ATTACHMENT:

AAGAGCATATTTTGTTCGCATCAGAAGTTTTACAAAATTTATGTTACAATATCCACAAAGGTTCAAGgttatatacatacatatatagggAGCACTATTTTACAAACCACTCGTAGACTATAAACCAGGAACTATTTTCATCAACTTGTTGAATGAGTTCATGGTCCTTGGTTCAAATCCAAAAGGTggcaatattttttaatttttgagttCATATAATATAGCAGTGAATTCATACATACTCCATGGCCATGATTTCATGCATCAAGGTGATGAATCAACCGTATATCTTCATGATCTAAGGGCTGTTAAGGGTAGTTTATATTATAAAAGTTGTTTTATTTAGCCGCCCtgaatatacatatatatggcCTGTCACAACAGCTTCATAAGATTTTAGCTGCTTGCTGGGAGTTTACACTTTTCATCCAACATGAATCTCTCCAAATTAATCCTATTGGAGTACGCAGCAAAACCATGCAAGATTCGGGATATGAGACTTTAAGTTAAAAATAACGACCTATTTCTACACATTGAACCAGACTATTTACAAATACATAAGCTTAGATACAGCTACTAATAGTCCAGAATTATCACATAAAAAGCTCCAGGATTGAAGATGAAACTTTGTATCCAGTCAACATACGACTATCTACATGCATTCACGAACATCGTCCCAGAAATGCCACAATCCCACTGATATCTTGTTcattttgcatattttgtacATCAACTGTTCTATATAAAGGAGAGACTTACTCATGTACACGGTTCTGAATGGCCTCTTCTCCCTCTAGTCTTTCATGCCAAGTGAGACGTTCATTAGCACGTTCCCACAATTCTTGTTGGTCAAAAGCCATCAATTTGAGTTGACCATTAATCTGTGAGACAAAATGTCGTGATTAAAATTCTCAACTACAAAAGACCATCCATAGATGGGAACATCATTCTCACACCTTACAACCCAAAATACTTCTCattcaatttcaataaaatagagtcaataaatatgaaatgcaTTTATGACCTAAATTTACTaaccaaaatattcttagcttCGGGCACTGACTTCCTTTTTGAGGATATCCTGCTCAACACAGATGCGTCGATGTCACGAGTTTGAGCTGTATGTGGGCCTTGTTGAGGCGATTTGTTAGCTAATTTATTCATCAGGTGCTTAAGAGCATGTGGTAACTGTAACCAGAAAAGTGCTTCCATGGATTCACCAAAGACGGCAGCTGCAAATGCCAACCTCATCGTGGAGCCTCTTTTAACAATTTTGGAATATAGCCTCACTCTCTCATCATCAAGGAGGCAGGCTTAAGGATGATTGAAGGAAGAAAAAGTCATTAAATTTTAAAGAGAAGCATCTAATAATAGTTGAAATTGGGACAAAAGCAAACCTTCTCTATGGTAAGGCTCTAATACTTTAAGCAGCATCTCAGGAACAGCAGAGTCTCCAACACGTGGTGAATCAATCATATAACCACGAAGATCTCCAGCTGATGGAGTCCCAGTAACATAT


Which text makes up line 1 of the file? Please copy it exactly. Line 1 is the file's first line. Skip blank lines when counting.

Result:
AAGAGCATATTTTGTTCGCATCAGAAGTTTTACAAAATTTATGTTACAATATCCACAAAGGTTCAAGgttatatacatacatatatagggAGCACTATTTTACAAACCACTCGTAGACTATAAACCAGGAACTATTTTCATCAACTTGTTGAATGAGTTCATGGTCCTTGGTTCAAATCCAAAAGGTggcaatattttttaatttttgagttCATATAATATAGCAGTGAATTCATACATACTCCATGGCCATGATTTCATGCATCAAGGTGATGAATCAACCGTATATCTTCATGATCTAAGGGCTGTTAAGGGTAGTTTATATTATAAAAGTTGTTTTATTTAGCCGCCCtgaatatacatatatatggcCTGTCACAACAGCTTCATAAGATTTTAGCTGCTTGCTGGGAGTTTACACTTTTCATCCAACATGAATCTCTCCAAATTAATCCTATTGGAGTACGCAGCAAAACCATGCAAGATTCGGGATATGAGACTTTAAGTTAAAAATAACGACCTATTTCTACACATTGAACCAGACTATTTACAAATACATAAGCTTAGATACAGCTACTAATAGTCCAGAATTATCACATAAAAAGCTCCAGGATTGAAGATGAAACTTTGTATCCAGTCAACATACGACTATCTACATGCATTCACGAACATCGTCCCAGAAATGCCACAATCCCACTGATATCTTGTTcattttgcatattttgtacATCAACTGTTCTATATAAAGGAGAGACTTACTCATGTACACGGTTCTGAATGGCCTCTTCTCCCTCTAGTCTTTCATGCCAAGTGAGACGTTCATTAGCACGTTCCCACAATTCTTGTTGGTCAAAAGCCATCAATTTGAGTTGACCATTAATCTGTGAGACAAAATGTCGTGATTAAAATTCTCAACTACAAAAGACCATCCATAGATGGGAACATCATTCTCACACCTTACAACCCAAAATACTTCTCattcaatttcaataaaatagagtcaataaatatgaaatgcaTTTATGACCTAAATTTACTaaccaaaatattcttagcttCGGGCACTGACTTCCTTTTTGAGGATATCCTGCTCAACACAGATGCGTCGATGTCACGAGTTTGAGCTGTATGTGGGCCTTGTTGAGGCGATTTGTTAGCTAATTTATTCATCAGGTGCTTAAGAGCATGTGGTAACTGTAACCAGAAAAGTGCTTCCATGGATTCACCAAAGACGGCAGCTGCAAATGCCAACCTCATCGTGGAGCCTCTTTTAACAATTTTGGAATATAGCCTCACTCTCTCATCATCAAGGAGGCAGGCTTAAGGATGATTGAAGGAAGAAAAAGTCATTAAATTTTAAAGAGAAGCATCTAATAATAGTTGAAATTGGGACAAAAGCAAACCTTCTCTATGGTAAGGCTCTAATACTTTAAGCAGCATCTCAGGAACAGCAGAGTCTCCAACACGTGGTGAATCAATCATATAACCACGAAGATCTCCAGCTGATGGAGTCCCAGTAACATAT